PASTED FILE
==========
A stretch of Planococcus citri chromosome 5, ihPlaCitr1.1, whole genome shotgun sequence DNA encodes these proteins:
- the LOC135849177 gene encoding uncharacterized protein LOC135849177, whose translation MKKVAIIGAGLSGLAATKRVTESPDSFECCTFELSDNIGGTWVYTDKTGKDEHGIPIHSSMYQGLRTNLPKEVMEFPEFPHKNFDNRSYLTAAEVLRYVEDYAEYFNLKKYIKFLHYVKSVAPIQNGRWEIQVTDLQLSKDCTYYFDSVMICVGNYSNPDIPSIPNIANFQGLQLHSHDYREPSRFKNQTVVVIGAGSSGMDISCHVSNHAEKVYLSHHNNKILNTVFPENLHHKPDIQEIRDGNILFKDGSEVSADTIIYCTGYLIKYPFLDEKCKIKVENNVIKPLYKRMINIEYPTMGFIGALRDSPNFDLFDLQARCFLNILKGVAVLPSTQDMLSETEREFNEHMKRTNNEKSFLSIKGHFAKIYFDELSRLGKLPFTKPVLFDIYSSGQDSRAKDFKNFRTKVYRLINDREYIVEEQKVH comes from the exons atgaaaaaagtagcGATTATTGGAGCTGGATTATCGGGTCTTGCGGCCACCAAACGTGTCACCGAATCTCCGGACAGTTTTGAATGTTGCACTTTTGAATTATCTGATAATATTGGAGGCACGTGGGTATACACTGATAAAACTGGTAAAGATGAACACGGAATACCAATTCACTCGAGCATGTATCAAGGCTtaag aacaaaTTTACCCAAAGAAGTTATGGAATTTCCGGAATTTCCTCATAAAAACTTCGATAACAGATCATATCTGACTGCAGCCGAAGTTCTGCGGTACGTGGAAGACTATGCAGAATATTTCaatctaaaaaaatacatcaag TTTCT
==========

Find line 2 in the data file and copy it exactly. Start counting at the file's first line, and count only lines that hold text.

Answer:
- the LOC135849177 gene encoding uncharacterized protein LOC135849177, whose translation MKKVAIIGAGLSGLAATKRVTESPDSFECCTFELSDNIGGTWVYTDKTGKDEHGIPIHSSMYQGLRTNLPKEVMEFPEFPHKNFDNRSYLTAAEVLRYVEDYAEYFNLKKYIKFLHYVKSVAPIQNGRWEIQVTDLQLSKDCTYYFDSVMICVGNYSNPDIPSIPNIANFQGLQLHSHDYREPSRFKNQTVVVIGAGSSGMDISCHVSNHAEKVYLSHHNNKILNTVFPENLHHKPDIQEIRDGNILFKDGSEVSADTIIYCTGYLIKYPFLDEKCKIKVENNVIKPLYKRMINIEYPTMGFIGALRDSPNFDLFDLQARCFLNILKGVAVLPSTQDMLSETEREFNEHMKRTNNEKSFLSIKGHFAKIYFDELSRLGKLPFTKPVLFDIYSSGQDSRAKDFKNFRTKVYRLINDREYIVEEQKVH comes from the exons atgaaaaaagtagcGATTATTGGAGCTGGATTATCGGGTCTTGCGGCCACCAAACGTGTCACCGAATCTCCGGACAGTTTTGAATGTTGCACTTTTGAATTATCTGATAATATTGGAGGCACGTGGGTATACACTGATAAAACTGGTAAAGATGAACACGGAATACCAATTCACTCGAGCATGTATCAAGGCTtaag aacaaaTTTACCCAAAGAAGTTATGGAATTTCCGGAATTTCCTCATAAAAACTTCGATAACAGATCATATCTGACTGCAGCCGAAGTTCTGCGGTACGTGGAAGACTATGCAGAATATTTCaatctaaaaaaatacatcaag TTTCT